Some people think that folks who move to a city have got to be crazy—higher rents, smaller spaces, more crime. Some people think that folks who move to the country have got to be crazy—no people, nothing to do, boring.
Both of these types of crazies are in Seven. Mills has moved to the city while Somerset wants out of it, and this leads to conflict between the two. Oh, there's also someone carving up people because he's doing God's work. He's a little kooky, too.
Questions About Madness
- Is John Doe crazy, clever, or both?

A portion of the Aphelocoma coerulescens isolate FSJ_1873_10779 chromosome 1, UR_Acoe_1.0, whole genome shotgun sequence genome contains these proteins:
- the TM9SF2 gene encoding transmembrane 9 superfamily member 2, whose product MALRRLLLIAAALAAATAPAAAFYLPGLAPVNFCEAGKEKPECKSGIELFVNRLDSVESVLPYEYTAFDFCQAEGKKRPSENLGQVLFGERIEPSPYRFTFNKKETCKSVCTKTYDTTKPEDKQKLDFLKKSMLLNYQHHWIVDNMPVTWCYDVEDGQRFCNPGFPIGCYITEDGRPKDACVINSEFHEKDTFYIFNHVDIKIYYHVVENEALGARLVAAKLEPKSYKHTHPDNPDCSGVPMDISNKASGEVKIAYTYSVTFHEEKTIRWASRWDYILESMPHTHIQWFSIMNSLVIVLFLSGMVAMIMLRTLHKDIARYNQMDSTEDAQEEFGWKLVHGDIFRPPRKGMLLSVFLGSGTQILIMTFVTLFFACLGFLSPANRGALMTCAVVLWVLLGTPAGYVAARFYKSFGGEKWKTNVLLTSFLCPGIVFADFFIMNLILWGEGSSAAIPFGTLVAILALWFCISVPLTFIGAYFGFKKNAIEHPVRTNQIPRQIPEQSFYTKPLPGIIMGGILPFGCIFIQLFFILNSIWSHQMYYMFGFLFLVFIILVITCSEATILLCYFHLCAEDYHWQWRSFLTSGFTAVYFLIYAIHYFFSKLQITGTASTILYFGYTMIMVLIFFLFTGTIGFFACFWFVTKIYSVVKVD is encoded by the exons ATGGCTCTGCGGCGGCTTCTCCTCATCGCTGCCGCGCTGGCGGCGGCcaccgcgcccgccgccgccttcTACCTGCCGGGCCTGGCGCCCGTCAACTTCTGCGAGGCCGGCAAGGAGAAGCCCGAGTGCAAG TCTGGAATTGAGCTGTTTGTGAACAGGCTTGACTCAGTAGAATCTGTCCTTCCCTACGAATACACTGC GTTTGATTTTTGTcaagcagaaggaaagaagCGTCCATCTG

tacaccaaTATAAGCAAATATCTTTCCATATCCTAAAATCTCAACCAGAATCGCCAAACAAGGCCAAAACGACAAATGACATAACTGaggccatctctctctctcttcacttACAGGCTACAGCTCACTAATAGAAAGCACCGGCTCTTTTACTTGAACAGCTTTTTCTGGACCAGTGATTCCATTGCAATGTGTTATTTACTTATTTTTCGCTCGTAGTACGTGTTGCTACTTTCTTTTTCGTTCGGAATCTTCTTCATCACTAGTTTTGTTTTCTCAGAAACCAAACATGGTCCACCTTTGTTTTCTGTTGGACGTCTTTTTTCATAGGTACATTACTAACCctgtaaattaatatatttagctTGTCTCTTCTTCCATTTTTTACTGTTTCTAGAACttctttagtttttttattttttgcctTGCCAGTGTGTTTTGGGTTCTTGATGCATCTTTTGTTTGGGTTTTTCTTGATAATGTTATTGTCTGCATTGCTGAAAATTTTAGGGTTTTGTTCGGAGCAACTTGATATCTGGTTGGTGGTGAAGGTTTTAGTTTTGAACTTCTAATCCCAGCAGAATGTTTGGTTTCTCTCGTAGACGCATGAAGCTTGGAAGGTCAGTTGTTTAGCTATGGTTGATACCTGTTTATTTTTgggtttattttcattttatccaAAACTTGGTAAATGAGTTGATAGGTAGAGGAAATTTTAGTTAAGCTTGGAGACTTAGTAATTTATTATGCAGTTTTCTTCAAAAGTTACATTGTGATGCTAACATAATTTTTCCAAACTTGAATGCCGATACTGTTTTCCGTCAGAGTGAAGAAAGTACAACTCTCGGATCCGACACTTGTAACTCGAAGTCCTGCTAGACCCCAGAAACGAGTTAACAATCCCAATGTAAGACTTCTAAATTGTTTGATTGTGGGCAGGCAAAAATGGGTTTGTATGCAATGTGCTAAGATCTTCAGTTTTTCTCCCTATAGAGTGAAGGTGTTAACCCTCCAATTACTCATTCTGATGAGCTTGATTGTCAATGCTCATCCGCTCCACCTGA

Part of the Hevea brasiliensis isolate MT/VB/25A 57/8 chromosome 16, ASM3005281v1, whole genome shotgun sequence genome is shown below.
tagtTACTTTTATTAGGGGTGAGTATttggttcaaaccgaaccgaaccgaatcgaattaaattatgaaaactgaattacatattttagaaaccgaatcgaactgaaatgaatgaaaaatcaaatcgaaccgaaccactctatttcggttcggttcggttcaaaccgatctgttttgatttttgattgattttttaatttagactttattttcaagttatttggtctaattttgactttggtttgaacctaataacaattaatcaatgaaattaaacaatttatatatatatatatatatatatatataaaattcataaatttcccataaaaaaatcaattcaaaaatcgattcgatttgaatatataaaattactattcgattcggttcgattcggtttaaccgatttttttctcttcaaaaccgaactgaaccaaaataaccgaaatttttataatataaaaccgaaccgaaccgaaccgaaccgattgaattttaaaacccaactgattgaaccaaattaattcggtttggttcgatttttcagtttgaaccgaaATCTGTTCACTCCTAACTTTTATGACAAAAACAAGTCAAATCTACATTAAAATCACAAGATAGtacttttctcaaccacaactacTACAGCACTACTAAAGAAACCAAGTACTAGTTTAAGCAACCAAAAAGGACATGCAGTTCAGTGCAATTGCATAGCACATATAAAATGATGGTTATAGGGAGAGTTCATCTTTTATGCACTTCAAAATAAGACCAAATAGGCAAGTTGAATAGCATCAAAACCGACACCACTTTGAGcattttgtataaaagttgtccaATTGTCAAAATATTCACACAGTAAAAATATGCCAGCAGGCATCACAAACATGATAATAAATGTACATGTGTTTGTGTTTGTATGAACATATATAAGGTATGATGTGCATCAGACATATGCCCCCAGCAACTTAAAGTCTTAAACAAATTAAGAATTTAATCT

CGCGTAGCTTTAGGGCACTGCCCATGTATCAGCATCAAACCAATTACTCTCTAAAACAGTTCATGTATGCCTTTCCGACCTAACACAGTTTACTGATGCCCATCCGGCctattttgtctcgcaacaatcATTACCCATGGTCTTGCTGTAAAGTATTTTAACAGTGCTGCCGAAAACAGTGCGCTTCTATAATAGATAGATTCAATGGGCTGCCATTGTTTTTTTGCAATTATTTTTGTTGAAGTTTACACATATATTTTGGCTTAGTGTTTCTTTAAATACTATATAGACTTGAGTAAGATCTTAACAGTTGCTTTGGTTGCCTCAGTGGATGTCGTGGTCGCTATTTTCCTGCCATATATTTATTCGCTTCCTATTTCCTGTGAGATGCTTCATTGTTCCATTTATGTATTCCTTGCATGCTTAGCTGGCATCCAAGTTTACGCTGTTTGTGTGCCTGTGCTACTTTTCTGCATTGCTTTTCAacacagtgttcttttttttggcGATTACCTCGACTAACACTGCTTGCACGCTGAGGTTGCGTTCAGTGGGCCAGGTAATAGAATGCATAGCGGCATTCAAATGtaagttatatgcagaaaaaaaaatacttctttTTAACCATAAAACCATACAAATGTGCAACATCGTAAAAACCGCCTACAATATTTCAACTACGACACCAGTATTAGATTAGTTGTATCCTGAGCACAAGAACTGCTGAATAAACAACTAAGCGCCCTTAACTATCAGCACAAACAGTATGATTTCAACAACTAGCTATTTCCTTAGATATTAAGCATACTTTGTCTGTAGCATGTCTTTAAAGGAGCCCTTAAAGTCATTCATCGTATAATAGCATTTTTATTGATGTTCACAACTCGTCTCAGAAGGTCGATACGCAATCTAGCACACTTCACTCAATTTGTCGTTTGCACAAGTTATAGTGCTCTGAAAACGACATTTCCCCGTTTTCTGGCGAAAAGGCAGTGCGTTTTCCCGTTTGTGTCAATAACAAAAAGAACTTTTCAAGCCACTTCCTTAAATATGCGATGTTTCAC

- Why does Mills think Doe is crazy? Why does Somerset try to talk Mills out of labeling Doe insane?
- Is Mills delusional for thinking he can solve the crime and stop Doe?
- If Doe had survived and pleaded insanity, would a judge or jury have believed him? How would it have affected his punishment?
Chew on This
John Doe is crazy but not in the cartoonish way that Mills wants him to be. Doe is an extra-dangerous combination of insanity, self-importance, patience, and planning.
The FBI tracks people's library checkouts to catch people who read volatile texts, but maybe they should be tracking composition book purchases. Anyone who purchases 2,000 composition books has to be insane.